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Phonotaxis by female Majorcan midwife toads, Alytes muletensis

Dyson, Miranda L.; Bush, Sarah L. and Halliday, Tim R. (1998). Phonotaxis by female Majorcan midwife toads, Alytes muletensis. Behaviour, 135(2) pp. 213–230.

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Female choice based on male call characteristics has been experimentally demonstrated in a number of species of anurans. In the Majorcan midwife toad, the male performs parental care by carrying the eggs in a string around his hind legs until they are ready to hatch. Both sexes produce calls to advertise sexual receptivity and both show phonotaxis towards the calls of the opposite sex. We used two-choice phonotaxis experiments to investigate whether females assess male caretaking ability using variation in call characteristics. Both call
frequency and call duration are good indicators of male size, a characteristic that potentially influences the ability of males to successfully brood a clutch. Variation in call repetition
rate and call intensity may also reflect differences in male caretaking ability, given the high energetic demands of calling behaviour in anurans. We predicted that females should prefer to mate with larger males and that this would be manifest in selective phonotaxis to
low frequency and/or long duration calls. We also predicted that they would prefer calls produced at a fast rate and a high intensity. Contrary to our predictions females did not prefer lower frequency calls, longer calls or louder calls. They did however, selectively approach calls produced at a faster rate. These results are discussed in the context of sexual selection theory.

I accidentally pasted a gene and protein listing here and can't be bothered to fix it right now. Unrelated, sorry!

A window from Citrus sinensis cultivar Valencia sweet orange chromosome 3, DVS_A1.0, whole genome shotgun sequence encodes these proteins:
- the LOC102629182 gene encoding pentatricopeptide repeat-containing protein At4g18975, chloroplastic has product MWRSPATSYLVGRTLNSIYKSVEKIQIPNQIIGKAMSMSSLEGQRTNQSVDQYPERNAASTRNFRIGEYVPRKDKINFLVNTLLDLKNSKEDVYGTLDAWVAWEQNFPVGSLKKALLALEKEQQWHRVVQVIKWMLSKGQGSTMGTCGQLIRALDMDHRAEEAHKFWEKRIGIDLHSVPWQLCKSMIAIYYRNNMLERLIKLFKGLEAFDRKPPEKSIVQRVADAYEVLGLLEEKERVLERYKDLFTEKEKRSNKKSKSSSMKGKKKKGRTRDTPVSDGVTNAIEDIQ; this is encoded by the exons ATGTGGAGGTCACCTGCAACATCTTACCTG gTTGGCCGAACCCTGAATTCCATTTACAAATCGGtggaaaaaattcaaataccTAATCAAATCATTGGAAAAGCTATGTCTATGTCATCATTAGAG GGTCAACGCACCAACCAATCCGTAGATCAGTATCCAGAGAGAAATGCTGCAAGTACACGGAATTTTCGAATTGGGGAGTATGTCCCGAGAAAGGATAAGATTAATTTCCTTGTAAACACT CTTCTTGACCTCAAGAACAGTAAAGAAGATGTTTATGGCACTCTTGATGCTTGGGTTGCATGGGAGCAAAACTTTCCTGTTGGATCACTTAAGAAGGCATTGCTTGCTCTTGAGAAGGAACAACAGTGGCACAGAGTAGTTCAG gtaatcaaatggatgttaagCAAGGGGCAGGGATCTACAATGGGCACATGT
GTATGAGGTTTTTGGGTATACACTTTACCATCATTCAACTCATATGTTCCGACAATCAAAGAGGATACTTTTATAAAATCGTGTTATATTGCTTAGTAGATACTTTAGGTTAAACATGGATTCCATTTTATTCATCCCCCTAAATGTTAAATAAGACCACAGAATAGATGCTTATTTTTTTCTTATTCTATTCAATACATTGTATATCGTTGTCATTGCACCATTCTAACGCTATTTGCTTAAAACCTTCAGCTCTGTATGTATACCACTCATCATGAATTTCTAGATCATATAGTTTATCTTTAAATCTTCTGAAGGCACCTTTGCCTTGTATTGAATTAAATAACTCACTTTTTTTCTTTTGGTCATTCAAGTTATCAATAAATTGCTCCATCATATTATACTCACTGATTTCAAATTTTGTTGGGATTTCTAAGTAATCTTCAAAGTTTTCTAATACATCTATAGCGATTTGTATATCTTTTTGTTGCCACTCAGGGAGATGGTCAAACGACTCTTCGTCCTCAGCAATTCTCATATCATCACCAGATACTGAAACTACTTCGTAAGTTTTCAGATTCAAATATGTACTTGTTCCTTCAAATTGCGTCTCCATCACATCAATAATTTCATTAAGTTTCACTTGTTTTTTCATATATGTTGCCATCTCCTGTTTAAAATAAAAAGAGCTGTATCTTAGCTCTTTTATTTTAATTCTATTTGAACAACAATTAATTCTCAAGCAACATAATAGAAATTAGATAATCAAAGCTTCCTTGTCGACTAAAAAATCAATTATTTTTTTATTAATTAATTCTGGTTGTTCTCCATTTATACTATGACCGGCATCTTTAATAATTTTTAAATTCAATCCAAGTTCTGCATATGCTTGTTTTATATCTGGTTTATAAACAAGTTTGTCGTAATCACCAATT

Item Type: Journal Item
Copyright Holders: 1998 Koninklijke Brill NV, Leiden
ISSN: 0005-7959
Project Funding Details:
Funded Project NameProject IDFunding Body
GrantNot SetBiotechnology and Biological Sciences Research Council
Academic Unit/School: Faculty of Science, Technology, Engineering and Mathematics (STEM) > Environment, Earth and Ecosystem Sciences
Faculty of Science, Technology, Engineering and Mathematics (STEM)
Faculty of Science, Technology, Engineering and Mathematics (STEM) > Life, Health and Chemical Sciences
Item ID: 44576
Depositing User: Miranda Dyson
Date Deposited: 08 Oct 2015 11:58
Last Modified: 07 May 2019 07:56
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